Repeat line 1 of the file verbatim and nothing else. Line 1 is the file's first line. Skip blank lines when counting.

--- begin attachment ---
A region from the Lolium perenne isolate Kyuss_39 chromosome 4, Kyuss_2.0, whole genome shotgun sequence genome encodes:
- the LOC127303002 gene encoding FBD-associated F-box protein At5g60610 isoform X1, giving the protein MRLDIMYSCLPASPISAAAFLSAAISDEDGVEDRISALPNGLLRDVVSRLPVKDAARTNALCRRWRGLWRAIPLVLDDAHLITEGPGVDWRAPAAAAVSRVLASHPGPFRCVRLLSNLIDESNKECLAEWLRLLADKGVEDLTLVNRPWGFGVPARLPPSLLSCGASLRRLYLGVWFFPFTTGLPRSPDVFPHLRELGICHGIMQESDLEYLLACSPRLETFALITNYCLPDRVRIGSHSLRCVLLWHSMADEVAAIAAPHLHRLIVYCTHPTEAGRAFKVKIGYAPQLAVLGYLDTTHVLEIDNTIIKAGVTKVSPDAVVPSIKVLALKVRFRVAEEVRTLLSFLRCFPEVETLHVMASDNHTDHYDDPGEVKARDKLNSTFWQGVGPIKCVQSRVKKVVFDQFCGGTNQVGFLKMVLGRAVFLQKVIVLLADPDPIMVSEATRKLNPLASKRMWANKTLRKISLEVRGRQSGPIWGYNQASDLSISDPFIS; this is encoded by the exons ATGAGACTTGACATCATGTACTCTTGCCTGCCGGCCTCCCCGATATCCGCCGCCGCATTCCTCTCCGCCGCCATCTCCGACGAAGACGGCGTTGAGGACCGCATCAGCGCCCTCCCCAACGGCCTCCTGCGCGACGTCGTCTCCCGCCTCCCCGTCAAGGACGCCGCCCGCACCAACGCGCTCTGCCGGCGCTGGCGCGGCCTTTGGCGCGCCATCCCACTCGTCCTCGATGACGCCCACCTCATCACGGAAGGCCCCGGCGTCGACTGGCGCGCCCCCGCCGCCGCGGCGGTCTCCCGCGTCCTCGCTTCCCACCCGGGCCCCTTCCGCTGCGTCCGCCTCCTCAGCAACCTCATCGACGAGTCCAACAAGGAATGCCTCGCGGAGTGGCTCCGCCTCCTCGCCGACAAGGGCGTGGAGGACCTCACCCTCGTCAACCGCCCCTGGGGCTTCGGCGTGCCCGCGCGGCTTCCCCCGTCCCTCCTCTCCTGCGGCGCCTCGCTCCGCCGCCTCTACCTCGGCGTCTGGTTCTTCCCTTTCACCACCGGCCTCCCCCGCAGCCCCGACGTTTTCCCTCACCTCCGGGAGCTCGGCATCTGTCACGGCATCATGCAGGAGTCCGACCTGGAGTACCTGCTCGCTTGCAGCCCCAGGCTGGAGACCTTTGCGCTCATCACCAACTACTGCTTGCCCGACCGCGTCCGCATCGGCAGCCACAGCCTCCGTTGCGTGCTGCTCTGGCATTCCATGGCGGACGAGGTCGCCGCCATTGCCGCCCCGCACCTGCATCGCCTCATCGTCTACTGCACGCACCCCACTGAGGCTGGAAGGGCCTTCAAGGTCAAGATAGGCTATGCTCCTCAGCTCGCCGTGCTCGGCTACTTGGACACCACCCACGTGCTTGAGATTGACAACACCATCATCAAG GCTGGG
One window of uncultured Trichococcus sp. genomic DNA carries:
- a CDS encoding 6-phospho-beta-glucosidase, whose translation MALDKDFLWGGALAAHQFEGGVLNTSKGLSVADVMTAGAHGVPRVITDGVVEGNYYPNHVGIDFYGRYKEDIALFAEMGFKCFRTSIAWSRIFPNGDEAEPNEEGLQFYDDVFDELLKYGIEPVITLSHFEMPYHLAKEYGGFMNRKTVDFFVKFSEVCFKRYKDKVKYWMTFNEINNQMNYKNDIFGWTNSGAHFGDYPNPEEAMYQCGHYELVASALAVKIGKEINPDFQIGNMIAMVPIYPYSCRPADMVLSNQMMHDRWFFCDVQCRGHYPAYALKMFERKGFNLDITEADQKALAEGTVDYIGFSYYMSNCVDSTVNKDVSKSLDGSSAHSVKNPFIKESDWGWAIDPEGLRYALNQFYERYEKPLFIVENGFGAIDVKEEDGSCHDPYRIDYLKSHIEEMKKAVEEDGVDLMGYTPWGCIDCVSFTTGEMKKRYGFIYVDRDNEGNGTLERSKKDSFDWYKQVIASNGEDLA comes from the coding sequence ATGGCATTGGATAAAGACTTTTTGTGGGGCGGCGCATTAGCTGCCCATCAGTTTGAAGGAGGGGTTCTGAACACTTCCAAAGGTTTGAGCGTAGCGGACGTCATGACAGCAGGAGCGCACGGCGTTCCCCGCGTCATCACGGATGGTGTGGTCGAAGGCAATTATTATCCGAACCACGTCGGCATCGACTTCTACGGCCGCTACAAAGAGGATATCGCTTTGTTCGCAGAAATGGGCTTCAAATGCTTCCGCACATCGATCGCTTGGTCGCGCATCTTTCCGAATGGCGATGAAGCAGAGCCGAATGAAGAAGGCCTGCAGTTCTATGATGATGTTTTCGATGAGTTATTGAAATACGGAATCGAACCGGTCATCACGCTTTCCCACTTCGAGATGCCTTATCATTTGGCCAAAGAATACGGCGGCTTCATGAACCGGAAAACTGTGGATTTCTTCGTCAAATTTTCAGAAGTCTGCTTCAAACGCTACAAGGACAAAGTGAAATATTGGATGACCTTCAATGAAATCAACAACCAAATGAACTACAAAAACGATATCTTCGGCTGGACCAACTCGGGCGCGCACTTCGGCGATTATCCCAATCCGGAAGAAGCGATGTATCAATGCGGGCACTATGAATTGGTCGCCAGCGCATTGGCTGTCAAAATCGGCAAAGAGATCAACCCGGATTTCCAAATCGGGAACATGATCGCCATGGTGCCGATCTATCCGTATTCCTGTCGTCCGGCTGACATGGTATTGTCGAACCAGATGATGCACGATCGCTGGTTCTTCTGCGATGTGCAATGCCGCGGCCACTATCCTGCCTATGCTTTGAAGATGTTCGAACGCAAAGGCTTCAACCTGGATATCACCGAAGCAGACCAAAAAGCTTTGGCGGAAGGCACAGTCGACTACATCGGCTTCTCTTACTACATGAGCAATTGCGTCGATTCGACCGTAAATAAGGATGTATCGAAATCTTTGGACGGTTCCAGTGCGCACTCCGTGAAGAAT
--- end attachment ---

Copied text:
A region from the Lolium perenne isolate Kyuss_39 chromosome 4, Kyuss_2.0, whole genome shotgun sequence genome encodes: